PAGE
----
Advertisement

Contributions to Mineralogy and Petrology

, Volume 46, Issue 3, pp 233–239 | Cite as

Notes on the petrology of some ophiolites, othris mountains, Greece

  • Andrew Hynes
Article

Abstract

Igneous rocks typical of ophiolite complexes are preserved in a stack of thrust sheets in the Othris Mountains of eastern Greece. Mineralogical studies of mafic rocks indicate that the majority have tholeiitic affinities, but there is evidence of a subordinate, mildly alkaline trend. Petrographic and chemical evidence suggest that the present mineral assemblage in the mafic rocks may be the result primarily of the activity of deuteric or secondary hydrothermal fluids. The “amphibolites” so common in dredge-hauls from the oceans may have originated in the same way. These metamorphic rocks, with perfectly preserved igneous textures, must be distinguished from schistose amphibolites, which also occur on the ocean floors and in ophiolite complexes.

Keywords

Mineral Resource Metamorphic Rock Igneous Rock Mineral Assemblage Hydrothermal Fluid 
These keywords were added by machine and not by the authors. This process is experimental and the keywords may be updated as the learning algorithm improves.

Preview

Unable to display preview. Download preview PDF.

Unable to display preview. Download preview PDF.

References

  1. Aubouin, J.: Geosynclines. Developments in Geotectonics 1 335 p. Amsterdam: Elsevier 1965Google Scholar
  2. Aumento, F., Loncarevic, B. D., Ross, D. I.: Hudson Geotraverse: geology of the Mid-Atlantic Ridge at 45† N. Phil. Trans. Roy. Soc. (London) Ser. A 268, 623–650 (1971)Google Scholar
  3. Bonatti, E., Honnorez, J., and Ferrara, F.: Peridotite-Gabbro-Basalt complex from the equatorial Mid-Atlantic Ridge. Phil. Trans. Roy. Soc. (London), Ser. A 268, 385–402 (1971)Google Scholar
  4. Brown, G. M.: Mineralogy of Basaltic Rocks. In: Hess, H. H., and Poldervaart, A., (eds.), Basalts, the Poldervaart Treatise on Rocks of Basaltic Composition, vol. 1, p. 103–162. John Wiley and Sons 1967Google Scholar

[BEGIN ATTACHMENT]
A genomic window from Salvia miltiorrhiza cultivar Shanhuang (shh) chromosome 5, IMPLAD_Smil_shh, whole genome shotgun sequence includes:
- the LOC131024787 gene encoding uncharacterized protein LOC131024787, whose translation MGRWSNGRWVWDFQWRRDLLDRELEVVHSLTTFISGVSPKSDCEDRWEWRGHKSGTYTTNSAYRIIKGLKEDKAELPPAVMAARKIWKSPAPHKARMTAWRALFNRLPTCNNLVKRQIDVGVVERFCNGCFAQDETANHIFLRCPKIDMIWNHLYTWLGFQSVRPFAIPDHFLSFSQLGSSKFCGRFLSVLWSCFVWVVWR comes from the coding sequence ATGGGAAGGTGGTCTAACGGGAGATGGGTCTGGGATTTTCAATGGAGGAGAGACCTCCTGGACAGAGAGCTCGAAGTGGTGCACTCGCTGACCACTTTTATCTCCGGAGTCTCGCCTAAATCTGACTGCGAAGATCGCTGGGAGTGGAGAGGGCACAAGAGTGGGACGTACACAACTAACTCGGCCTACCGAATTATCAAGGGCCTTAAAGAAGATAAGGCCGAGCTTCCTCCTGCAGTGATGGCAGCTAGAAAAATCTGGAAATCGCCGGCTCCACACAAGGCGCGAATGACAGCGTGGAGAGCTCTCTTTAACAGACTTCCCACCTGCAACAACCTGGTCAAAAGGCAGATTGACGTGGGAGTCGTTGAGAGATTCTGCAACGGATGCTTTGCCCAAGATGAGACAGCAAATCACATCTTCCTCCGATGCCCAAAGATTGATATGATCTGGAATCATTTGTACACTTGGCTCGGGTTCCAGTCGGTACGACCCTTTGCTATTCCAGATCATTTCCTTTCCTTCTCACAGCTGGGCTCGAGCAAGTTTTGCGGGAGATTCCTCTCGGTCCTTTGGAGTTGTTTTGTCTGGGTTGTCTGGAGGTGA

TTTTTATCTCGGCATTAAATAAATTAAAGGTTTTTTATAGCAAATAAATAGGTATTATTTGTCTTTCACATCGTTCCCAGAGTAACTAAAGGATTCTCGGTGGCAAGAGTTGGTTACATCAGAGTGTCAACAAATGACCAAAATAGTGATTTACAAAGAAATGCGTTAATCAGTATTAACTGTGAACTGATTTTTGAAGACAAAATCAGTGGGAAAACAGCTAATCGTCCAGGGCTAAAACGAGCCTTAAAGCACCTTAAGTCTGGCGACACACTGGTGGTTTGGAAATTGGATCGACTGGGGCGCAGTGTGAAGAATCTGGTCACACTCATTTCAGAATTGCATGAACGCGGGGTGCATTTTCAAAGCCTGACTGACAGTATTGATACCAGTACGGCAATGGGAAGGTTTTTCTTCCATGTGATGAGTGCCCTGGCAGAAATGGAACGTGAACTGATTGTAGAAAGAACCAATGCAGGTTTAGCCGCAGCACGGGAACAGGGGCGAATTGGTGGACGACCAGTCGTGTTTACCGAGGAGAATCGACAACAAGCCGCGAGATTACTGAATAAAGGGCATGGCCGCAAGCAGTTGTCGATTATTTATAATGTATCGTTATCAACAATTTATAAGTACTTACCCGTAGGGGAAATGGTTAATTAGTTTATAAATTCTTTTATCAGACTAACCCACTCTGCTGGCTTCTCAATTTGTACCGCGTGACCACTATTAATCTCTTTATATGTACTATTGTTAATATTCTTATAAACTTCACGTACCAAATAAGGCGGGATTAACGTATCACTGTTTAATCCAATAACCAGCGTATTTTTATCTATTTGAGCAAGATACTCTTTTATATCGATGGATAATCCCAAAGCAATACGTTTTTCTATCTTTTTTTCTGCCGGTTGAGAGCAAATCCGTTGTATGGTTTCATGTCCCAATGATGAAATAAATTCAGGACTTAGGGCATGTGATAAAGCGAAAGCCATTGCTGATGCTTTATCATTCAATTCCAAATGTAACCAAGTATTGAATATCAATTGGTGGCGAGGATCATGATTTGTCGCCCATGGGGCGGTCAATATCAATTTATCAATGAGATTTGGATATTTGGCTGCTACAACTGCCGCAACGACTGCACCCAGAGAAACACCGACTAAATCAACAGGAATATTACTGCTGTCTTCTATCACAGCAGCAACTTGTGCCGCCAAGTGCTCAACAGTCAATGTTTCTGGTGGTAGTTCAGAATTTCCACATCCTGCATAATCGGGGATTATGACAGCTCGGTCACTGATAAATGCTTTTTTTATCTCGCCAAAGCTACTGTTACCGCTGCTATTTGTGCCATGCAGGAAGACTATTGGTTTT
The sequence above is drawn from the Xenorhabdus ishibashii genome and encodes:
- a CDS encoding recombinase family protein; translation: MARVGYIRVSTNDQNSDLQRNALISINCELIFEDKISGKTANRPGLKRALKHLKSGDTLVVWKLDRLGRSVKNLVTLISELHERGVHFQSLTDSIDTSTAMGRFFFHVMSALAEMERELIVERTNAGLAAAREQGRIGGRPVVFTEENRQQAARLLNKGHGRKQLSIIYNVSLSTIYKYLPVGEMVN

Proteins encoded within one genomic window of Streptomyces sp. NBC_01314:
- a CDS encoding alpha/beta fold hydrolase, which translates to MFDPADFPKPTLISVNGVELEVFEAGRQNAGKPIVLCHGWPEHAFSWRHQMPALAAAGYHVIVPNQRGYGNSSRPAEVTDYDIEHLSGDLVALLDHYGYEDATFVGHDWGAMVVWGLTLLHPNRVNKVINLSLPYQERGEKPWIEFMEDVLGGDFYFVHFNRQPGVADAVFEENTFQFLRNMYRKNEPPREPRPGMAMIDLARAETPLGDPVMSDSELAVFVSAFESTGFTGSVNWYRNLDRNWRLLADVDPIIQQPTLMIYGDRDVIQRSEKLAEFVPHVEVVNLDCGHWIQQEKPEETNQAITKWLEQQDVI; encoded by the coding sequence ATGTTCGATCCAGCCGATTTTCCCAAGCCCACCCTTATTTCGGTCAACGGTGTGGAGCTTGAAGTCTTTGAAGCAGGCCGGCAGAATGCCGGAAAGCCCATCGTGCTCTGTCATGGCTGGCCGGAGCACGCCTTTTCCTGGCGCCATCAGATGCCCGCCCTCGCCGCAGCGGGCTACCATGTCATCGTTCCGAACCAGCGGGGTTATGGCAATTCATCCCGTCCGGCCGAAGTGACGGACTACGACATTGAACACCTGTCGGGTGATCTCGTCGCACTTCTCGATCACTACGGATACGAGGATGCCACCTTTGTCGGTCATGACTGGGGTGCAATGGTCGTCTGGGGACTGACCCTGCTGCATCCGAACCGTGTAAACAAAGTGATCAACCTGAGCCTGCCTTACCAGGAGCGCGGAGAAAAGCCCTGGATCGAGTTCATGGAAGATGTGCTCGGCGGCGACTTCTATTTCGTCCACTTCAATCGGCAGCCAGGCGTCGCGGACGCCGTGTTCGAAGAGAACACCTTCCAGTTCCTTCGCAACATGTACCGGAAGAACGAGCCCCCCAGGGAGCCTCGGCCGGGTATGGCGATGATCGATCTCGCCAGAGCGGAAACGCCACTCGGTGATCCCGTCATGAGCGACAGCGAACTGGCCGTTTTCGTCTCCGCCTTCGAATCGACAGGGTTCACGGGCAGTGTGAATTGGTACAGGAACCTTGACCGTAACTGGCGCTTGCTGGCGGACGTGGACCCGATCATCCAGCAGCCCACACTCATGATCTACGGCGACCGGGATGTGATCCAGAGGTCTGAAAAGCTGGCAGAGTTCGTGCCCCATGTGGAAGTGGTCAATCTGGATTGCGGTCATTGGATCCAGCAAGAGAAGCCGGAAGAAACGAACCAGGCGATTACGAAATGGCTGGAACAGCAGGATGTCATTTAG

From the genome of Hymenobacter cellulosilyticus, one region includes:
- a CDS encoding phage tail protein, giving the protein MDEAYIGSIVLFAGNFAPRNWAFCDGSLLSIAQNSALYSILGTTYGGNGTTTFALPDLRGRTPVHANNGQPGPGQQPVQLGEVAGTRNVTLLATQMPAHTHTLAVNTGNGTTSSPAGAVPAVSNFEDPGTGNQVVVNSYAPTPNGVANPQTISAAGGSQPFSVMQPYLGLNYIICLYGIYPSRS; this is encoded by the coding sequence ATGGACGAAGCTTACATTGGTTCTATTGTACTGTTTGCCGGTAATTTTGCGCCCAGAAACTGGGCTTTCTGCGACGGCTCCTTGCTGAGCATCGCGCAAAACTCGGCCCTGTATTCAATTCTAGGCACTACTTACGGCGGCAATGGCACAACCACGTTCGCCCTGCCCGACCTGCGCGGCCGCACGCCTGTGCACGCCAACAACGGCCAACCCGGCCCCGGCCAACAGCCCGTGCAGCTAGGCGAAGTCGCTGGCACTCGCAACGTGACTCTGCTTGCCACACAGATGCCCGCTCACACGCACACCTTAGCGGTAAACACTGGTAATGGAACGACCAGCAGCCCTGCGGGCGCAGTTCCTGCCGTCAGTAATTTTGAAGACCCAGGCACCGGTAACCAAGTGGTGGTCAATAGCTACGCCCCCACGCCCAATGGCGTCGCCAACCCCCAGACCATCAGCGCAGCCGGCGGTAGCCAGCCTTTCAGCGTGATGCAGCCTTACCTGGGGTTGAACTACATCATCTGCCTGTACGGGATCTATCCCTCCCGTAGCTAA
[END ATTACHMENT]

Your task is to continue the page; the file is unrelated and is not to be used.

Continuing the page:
5. Cann, J. R.: Spilites from the Carlsberg Ridge, Indian Ocean. J. Petrol. 10, 1–19 (1969)Google Scholar
  6. Cann, J. R.: New model for the structure of the ocean crust. Nature 226, 928–930 (1970)Google Scholar
  7. Cann, J. R.: Petrology of basement rocks from Palmer ridge NE Atlantic. Phil. Trans. Roy. Soc. (London). Ser. A 268, 605–617 (1971)Google Scholar
  8. Coleman, R. G.: Low temperature reaction zones and alpine ultramafic rocks of California, Oregon and Washington. Bull. U.S. Geol. Surv. 1247, 1–49 (1967)Google Scholar
  9. Cooms, D. S.: Trends and affinities of basaltic magmas and pyroxenes as illustrated on the diopside-olivine-silica diagram. Spec. Pap. 1, Mineral Soc. Am., 227–250 (1963)Google Scholar
  10. Dachille, F., Roy, R.: Effectiveness of shearing stresses in accelerating solid phase reactions at low temperatures and high pressures. J. Geol. 72, 243–247 (1964)Google Scholar
  11. Hynes, A. J.: Igneous activity at the birth of an ocean basin in eastern Greece. Can. J. Earth Sci. (in press).Google Scholar
  12. Hynes, A. J., Nisbet, E. G., Smith, A. Gilbert, Welland, M. J. P., Rex, D. C.: Spreading and emplacement ages of some ophiolites in the Othris region, eastern central Greece. Proc. 4th Aegean Symposium Hannover. Z. Deutsch. geol. Ges. 123 (1972) Z. Deutsch. geol. Ges.Google Scholar
  13. Melson, W. G., Thompson, G., van Andel, T. H.: Volcanism and metamorphism in the Mid-Atlantic Ridge, 22°N latitude. J. geophys. Res. 73, 5925–2941 (1968)Google Scholar
  14. Menzies, M.: Mineralogy and partial melt textures within an ultramafic-mafic body, Greece. Contr. Mineral. and Petrol. 42, 273–285 (1973)Google Scholar
  15. Miyashiro, A., Shido, F., Ewing, M.: Crystallisation and differentiation in abyssal tholeiites and gabbro from mid-oceanic ridges. Earth and Planetary Science Letters, 7, 361–365 (1970)Google Scholar
  16. Miyashiro, A., Shido, F., Ewing, M.: Metamorphism in the Mid-Atlantic Ridge near 24° and 30° N. Phil. Trans. Roy. Soc. (London), Ser A 268, 589–603 (1971)Google Scholar
  17. Moores, E. M.: Petrology and structure of the Vourinos ophiolitic complex of northern Greece. Spec. Pap. 118, Geol. Soc. Am., 74 p. (1969)Google Scholar
  18. Moores, E. M., Vine, F. J.: The Troodos Massif, Cyprus and other ophiolites as oceanic crust: evaluation and implications. Phil. Trans. Roy. Soc. (London), Ser. A 268, 443–466 (1971)Google Scholar
  19. Rast, N.: The relationship between tectonic deformation and regional metamorphism, Proc. Geol. Soc. (London) 1594, 25–27 (1972)Google Scholar
  20. Vallance, T. G.: Concerning spilites. Proc. Linn. Soc. N. S. W. 85 (1960)Google Scholar
  21. Williams, H. R., Smyth, W. R.: Metamorphic aureoles beneath ophiolite suites and Alpine peridotites: tectonic implications with West Newfoundland examples. Am. J. Sci. 273, 594–621 (1973)Google Scholar
  22. Yoder, H. S., Tilley, C. E.: Origin of basalt magmas. J. Petrol. 3, 346–529 (1962)Google Scholar

Copyright information

© Springer-Verlag 1974

Authors and Affiliations

  • Andrew Hynes
    • 1
  1. 1.Department of Earth and Planetary SciencesErindale College University of TorontoMississaugaCanada

Personalised recommendations